Article

Herbert Heyde

This article discusses trends in organizing the production of European instruments from the 15th century to the mid-19th.

During the 15th century European instrument making entered a new phase with the rise of polyphonic instrumental music. Previously, folk and minstrel instruments had been made mostly by the players themselves. The intricacies of polyphonic music and the social context in which sophisticated instruments such as clavichords, trombones, lutes, and viols were played demanded craft refinement and specialization. The professional traditions of organ building and bell founding provided precedents upon which the new branches of trade could build. While the production of folk instruments continued as it had previously, the new, commercial approach to instrument making gradually evolved into two major forms, which were first observable in the processes of both bell founding and organ building. These forms were small craft-workshops and entrepreneurial businesses. These two forms sometimes intersected; small workshops would sometimes grow and develop into entrepreneurial businesses....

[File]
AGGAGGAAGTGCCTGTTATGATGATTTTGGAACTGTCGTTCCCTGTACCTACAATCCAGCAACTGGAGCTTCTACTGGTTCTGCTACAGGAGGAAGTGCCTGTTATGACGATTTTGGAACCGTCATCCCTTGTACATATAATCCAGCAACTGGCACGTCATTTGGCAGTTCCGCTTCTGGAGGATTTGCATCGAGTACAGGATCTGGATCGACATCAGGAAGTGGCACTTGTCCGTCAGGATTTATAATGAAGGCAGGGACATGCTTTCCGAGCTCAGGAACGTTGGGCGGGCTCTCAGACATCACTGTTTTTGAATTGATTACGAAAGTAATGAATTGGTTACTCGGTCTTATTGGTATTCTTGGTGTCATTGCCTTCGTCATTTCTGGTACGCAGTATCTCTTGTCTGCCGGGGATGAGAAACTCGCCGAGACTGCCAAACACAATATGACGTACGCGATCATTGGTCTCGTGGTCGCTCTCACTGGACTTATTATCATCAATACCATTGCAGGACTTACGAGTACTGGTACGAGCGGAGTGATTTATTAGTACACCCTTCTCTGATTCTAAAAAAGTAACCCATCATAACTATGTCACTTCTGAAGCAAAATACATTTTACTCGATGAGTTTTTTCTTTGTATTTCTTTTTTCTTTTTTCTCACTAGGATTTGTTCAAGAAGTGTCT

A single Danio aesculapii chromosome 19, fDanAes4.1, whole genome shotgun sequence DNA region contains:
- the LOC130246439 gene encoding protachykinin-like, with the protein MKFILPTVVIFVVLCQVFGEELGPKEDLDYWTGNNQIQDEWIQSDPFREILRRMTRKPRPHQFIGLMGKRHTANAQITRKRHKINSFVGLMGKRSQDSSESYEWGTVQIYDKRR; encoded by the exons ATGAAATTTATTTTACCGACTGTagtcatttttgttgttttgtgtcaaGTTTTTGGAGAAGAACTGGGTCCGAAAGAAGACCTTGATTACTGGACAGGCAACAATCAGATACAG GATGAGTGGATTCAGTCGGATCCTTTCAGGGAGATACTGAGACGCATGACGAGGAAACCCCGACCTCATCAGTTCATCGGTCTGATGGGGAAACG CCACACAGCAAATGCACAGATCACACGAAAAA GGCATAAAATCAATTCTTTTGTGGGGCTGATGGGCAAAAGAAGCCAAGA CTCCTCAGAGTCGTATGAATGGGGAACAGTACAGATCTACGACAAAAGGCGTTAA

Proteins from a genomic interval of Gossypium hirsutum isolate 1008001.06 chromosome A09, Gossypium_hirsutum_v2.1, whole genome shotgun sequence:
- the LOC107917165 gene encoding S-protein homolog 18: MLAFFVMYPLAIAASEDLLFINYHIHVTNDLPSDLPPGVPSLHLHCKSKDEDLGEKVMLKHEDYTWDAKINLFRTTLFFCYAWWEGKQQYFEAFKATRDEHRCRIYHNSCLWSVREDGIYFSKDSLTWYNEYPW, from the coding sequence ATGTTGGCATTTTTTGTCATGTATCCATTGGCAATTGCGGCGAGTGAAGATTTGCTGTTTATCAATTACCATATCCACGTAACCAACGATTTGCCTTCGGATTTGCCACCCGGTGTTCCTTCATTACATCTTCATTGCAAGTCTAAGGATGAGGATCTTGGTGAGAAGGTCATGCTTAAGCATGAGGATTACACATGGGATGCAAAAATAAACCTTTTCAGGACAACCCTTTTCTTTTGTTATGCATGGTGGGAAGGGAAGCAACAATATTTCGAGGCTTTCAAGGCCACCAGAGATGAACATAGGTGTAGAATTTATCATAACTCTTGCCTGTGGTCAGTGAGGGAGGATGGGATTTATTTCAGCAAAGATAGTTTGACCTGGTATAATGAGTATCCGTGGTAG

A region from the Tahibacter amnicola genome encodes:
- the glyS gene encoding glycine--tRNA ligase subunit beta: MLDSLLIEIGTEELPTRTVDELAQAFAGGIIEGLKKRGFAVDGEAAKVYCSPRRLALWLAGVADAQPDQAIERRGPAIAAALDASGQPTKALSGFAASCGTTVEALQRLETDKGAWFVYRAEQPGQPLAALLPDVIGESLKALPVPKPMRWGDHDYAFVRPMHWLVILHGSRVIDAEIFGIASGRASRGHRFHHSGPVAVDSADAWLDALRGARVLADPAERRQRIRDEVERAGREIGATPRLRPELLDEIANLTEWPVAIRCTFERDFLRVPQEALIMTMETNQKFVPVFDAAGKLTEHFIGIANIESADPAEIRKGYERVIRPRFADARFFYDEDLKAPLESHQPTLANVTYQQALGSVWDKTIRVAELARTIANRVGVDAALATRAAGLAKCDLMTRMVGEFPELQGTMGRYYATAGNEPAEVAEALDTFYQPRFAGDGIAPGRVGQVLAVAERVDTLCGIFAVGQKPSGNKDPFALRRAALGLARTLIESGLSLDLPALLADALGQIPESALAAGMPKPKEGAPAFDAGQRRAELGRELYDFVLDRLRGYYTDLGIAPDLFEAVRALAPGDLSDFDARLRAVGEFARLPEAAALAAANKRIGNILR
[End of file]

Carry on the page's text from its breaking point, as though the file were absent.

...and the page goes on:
Article

Jantar  

Philippe Bruguière and Genevieve Dournon

(1) Sanskrit word yantra means ‘any instrument or apparatus’. The musical term jantra appears in the 15th-century Kallināth’s commentary of Sangītaratnākara as the popular name of the tritantrī vīnā, a vīnā mentioned two centuries earlier by Sarngadeva and likely to belong to the tube zither family. The ...